Mamdouh Sakr is an architect and travel writer. He studied Architecture in the Faculty of Fine Arts, Helwan, and Graduated in 1999. His Master’s thesis was awarded as the best Master’s Thesis for the year of 2007 by The American University in Cairo.
He is currently working on his Ph.D. at the University of Wales in the UK. His research is about how can architects learn from the urban fabric of old cities, and make use of their principles to design new neighborhoods.
Additionally, Mamdouh Sakr is running a program for 12 years about traditional crafts. The goals of the program are to revive traditional crafts and re-introduce them in our contemporary lives.
Sakr published 5 books about his journeys around the world. The books, as he claims, combines all of his passions for travelling, writing, and architecture.
We met Mamdouh in the House of Egyptian Architecture during his lecture about “Islamic Architecture in India”. We quickly fell in love with his idea about architecture-driven traveling. Read along to know more about his journey.
Mohamed Abdelbary (MA): What are your architectural preferences?
I always had a strong passion for vernacular and traditional architecture. My journey started as a fresh graduate in the office of pioneer architect Rami El-Dahan. I was lucky enough to work in various opportunities in fields related to heritage and history, or nearby historic sites and traditional buildings. This passion for traditional architecture was the driving motor to my first solo trip during my college years to Tunisia, which was the foundation of all my future trips.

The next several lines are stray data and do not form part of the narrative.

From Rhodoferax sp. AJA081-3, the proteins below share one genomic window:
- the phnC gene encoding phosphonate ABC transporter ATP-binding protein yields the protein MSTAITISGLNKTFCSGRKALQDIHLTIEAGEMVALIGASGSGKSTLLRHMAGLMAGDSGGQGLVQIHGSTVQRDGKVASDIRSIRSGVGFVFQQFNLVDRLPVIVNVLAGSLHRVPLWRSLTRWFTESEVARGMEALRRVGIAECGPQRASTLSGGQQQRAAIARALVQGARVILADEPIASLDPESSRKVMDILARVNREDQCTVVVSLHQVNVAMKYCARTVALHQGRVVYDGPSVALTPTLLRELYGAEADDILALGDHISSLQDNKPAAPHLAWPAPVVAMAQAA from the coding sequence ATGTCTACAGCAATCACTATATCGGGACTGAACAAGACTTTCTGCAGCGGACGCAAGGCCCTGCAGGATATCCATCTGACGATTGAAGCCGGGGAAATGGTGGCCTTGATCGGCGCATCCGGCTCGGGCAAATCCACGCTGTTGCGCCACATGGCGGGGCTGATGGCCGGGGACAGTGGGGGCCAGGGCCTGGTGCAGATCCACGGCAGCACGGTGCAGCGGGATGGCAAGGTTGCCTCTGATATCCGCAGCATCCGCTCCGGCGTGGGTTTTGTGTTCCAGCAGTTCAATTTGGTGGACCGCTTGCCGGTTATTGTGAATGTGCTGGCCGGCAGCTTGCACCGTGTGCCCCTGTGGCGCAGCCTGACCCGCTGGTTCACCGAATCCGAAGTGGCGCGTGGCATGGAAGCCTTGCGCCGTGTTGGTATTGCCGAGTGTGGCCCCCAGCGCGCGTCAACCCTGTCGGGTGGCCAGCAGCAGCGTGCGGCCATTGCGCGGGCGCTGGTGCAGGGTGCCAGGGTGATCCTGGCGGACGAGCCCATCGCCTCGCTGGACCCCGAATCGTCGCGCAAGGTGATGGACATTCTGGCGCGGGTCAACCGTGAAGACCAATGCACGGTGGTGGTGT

MA: What made you love traveling?
It seems that this passion is instinctive. A harder question would be: why do you love food? Because it’s a very unhealthy love.
Back in the 70s, everyone was always excited when someone comes back from a trip. There was not much going on in Egypt at that time, so all the kids would be excited to try all the sweets and chocolates that anyone brings back with them. Opposingly, I found myself more interested in hearing the stories about what they saw in the cities, cultures, and people. These stories took me to a fantasy world in my imagination like “Arabian Nights”. I think I’m passionate about it because I started my life as a traveler. I was born in Scotland and came back to Egypt when I was only 3 weeks old. Additionally, when I traveled with my family, I was always excited and energetic, opposing to my dull feelings of boredom when I was just at home.
MA: What was the turning point in you traveling journey?
I used to travel a lot with my family. But My first trip with my friends was to the western desert oases, which was not the most common trip during this time. Back in those days, there were little to no facilities except very basic cafeterias, which gave our trips strong adventurous vibes. This trip was just the beginning of my first big exploration in the search of vernacular architecture.